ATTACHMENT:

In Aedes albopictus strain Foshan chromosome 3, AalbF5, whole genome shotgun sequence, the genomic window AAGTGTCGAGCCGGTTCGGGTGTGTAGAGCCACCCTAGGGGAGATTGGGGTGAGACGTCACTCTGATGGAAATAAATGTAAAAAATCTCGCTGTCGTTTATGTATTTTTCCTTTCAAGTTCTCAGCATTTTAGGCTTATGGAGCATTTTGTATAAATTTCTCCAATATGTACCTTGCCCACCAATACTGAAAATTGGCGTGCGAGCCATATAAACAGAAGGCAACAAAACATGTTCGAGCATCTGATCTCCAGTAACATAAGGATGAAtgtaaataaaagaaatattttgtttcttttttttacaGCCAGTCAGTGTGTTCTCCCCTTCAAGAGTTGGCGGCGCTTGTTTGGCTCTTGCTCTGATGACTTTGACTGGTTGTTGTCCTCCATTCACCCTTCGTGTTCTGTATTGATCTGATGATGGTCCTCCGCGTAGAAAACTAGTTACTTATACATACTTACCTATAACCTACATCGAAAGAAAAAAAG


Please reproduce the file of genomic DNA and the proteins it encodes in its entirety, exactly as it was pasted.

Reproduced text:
In Aedes albopictus strain Foshan chromosome 3, AalbF5, whole genome shotgun sequence, the genomic window AAGTGTCGAGCCGGTTCGGGTGTGTAGAGCCACCCTAGGGGAGATTGGGGTGAGACGTCACTCTGATGGAAATAAATGTAAAAAATCTCGCTGTCGTTTATGTATTTTTCCTTTCAAGTTCTCAGCATTTTAGGCTTATGGAGCATTTTGTATAAATTTCTCCAATATGTACCTTGCCCACCAATACTGAAAATTGGCGTGCGAGCCATATAAACAGAAGGCAACAAAACATGTTCGAGCATCTGATCTCCAGTAACATAAGGATGAAtgtaaataaaagaaatattttgtttcttttttttacaGCCAGTCAGTGTGTTCTCCCCTTCAAGAGTTGGCGGCGCTTGTTTGGCTCTTGCTCTGATGACTTTGACTGGTTGTTGTCCTCCATTCACCCTTCGTGTTCTGTATTGATCTGATGATGGTCCTCCGCGTAGAAAACTAGTTACTTATACATACTTACCTATAACCTACATCGAAAGAAAAAAAG